A couple of harriers, a Kestrel, and a large group of Turkey Vultures came over this morning as well, which surprised me given the strong winds.

Canada Goose – 520
Redhead – 42
Aythya sp – 40
White-winged Scoter – 5
Scoter sp – 6
Hooded Merganser – 1
Common Merganser – 26
Duck sp – 166
Red-throated Loon – 1
Common Loon – 62
Red-necked Grebe – 2
Double-crested Cormorant – 14
Ring-billed Gull – 11
Herring Gull – 9

Other species:
Turkey Vulture – 30
Northern Harrier – 2
Bald Eagle – 1
American Kestrel – 1

Owl Banding Update September 27th

Greetings everyone! After reporting the band number on our foreign recap yesterday we have learned that we captured a bird that was originally banded in Brown County, Wisconsin in the fall of 2016 as a hatch year (HY) bird. We were also happy to hear that we aged it correctly as a second year (SY) bird. It is always reassuring to know that you are aging birds correctly.

On September 25th, we were open all night. The skies were clear, the temperatures finally cooled down a bit, and there was a quarter moon. We suspected that these conditions would contribute to us having another successful night of banding. Indeed, this seemed to be the case as we banded 12 more owls.  On the 26th we were only able to open for a few hours before we had to close due to strong winds but managed to capture 2 more owls bringing our season total to 43 Saw-whets in just a week.

One of 12 Saw-whets captured on the night of the 25th.

Hawk Count – Sept. 26

Today Ed Pike counted the Raptors migrating south across the Straits. It was another sunny and hot day with light winds. Around 1 pm the winds died down and the temperature jumped 10 to 15 degrees to 89 degrees. Thankfully the wind started again from the west at 2 pm and it cooled down slightly. There was a slow but steady stream of Raptors today although few Buteo’s were present. We had our first Golden Eagle today which was nice to see. The list is below.
Turkey Vulture 1
Osprey 5
Golden Eagle 1
N. Harrier 2
Sharp-shinned hawk 81
Cooper’s Hawk 4
Bald Eagle 4
Broad-winged Hawk 5
Red-tailed Hawk 5
Am. Kestrel 14
Merlin 1
Peregrine Falcon 1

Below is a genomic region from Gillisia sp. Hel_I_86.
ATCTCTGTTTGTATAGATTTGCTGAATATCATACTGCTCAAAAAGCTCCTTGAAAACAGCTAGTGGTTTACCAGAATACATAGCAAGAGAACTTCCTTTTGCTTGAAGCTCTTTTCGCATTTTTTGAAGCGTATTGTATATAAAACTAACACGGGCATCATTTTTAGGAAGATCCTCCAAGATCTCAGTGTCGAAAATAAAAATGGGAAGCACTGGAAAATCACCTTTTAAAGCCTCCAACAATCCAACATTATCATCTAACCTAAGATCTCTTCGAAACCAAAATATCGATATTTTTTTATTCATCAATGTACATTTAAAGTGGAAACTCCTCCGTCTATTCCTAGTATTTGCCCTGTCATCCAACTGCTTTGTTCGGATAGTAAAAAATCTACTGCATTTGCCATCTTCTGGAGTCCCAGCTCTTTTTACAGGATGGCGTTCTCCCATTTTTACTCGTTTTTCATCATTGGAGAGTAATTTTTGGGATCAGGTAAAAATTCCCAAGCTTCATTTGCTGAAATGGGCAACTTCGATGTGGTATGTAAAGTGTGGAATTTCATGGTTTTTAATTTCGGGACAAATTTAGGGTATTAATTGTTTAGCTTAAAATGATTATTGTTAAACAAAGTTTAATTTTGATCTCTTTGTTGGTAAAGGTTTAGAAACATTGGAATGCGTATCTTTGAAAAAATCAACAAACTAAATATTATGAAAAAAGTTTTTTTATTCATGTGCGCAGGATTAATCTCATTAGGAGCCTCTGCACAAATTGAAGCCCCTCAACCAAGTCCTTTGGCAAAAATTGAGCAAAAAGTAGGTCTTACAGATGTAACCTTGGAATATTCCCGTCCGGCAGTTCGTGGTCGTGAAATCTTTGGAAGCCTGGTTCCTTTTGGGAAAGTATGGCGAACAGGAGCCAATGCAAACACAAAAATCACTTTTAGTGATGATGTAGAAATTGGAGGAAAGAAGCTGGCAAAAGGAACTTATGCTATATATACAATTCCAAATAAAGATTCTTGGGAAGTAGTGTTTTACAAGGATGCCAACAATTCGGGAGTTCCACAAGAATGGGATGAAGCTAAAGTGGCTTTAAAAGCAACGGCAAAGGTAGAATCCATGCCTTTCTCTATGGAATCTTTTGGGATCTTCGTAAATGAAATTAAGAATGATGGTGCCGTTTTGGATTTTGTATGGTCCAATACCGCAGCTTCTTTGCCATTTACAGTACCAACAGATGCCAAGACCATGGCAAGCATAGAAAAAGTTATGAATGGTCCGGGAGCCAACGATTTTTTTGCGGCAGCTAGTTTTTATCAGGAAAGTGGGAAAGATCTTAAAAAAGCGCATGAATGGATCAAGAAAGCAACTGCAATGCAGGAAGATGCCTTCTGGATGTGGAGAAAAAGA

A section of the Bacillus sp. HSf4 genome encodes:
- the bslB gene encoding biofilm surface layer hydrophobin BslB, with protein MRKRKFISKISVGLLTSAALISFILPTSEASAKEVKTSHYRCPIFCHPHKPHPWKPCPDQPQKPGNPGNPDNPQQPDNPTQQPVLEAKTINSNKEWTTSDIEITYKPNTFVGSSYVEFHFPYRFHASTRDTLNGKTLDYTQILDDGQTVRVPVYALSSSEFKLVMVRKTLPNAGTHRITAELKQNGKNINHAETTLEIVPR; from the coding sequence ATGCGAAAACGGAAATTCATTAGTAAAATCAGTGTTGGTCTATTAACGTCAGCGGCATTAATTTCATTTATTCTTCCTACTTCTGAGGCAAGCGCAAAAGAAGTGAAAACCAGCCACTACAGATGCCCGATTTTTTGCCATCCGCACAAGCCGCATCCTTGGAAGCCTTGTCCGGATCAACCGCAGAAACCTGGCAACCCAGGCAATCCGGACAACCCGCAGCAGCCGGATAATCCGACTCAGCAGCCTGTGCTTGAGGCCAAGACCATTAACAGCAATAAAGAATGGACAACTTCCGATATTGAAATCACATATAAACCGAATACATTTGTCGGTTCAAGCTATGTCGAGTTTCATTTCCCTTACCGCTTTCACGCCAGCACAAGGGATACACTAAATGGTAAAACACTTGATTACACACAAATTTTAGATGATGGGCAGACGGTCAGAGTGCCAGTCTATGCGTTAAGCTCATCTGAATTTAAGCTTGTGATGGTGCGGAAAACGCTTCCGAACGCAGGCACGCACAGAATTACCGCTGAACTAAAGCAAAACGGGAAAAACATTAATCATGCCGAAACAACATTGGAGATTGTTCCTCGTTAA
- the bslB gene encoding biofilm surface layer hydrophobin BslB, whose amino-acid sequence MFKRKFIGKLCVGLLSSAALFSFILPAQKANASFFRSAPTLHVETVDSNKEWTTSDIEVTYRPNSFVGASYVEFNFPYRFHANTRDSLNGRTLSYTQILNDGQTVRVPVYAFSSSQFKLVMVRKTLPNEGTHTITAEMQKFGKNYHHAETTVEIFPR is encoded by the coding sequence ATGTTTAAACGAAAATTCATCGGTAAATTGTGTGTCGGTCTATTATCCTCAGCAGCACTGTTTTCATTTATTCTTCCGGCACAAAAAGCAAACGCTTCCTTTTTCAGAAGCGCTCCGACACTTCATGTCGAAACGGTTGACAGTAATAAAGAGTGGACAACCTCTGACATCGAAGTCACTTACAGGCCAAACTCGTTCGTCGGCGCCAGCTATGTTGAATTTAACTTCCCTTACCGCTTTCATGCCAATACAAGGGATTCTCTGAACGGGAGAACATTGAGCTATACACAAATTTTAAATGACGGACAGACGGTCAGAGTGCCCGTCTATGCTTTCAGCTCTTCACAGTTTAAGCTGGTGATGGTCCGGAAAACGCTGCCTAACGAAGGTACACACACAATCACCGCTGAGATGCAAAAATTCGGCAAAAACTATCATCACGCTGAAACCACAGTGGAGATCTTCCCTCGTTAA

Monarch Butterfly 10

Waterbird Count – 25 & 26 September

The past two days have been similar in weather and bird activity – aside from a front that brought in clouds and north winds this afternoon, it’s been hot, calm, and clear. Subsequently, there’s been little duck movement, but Sharp-shinned Hawks have been trickling over consistently, and Loons have been moving in good number both mornings. The calm weather also seems to be good for monarch movement. Songbird flocks have been coming over several times a morning for the past few days as well. They seem to be primarily warblers, but they’ve been flying straight over the beach and heading back into the woods, so I haven’t been able to get a good look at many of them.

25 September
Canada Goose – 50
Mallard – 2
Redhead – 6
Hooded Merganser – 2
Common Merganser – 62
Common Loon – 47
Horned Grebe – 2
Red-necked Grebe – 2
Double-crested Cormorant – 24
Ring-billed Gull – 9
Herring Gull – 12

Other species:
Sharp-shinned Hawk – 43
Bald Eagle – 8
American Kestrel – 3
Merlin – 1
American Crow – 2
Common Raven – 7
Tufted Titmouse – 1
Red-breasted Nuthatch – 1
Monarch Butterfly – 51

26 September
Canada Goose – 49
Hooded Merganser – 1
Common Merganser – 16
Common Loon – 21
Red-necked Grebe – 4
Double-crested Cormorant – 18
Ring-billed Gull – 3
Herring Gull – 5

Other species:
Northern Harrier – 2
Sharp-shinned Hawk – 49
Bald Eagle – 2
Belted Kingfisher – 1
Pileated Woodpecker – 1
American Kestrel – 3
Blue Jay – 50
American Crow – 2
Common Raven – 3
Black-capped Chickadee – 4
Tufted Titmouse – 1
Monarch Butterfly – 16

Owl Mania!

Hello fellow Strigiphiles. As promised, there is more excitement to share with you from the previous banding nights. During the last three nights (Sept. 22, 23, and 24) we had exceptionally good weather with clear skies and no wind. Although it was quite warm, conditions nevertheless were still good for owl banding.

The night of the 22nd added 3 newly banded Saw-whets to the total season count. However, the first big night occurred on the 23rd in which we captured and banded 14 new Saw- whets. Then on the night of the 24th we captured 4 Saw- whets, one of which was previously banded somewhere else. Frances and I aged this bird as a second year (SY) female. It will be interesting to see how old this bird was when it was initially banded and where it came from. To date since opening our nets we have a total of 29 Northern Saw- whet captures, 28 of which we banded and 1 foreign recapture. Stay tuned for our next blog post to find out where our mystery owl came from!

Second Year (SY) female Saw-whet foreign recapture

You can clearly see the molt limit on this owl. The darker feathers indicate the newest generation of feathers replaced this fall, The more dull light brown are older retained feathers that are yet to be replaced.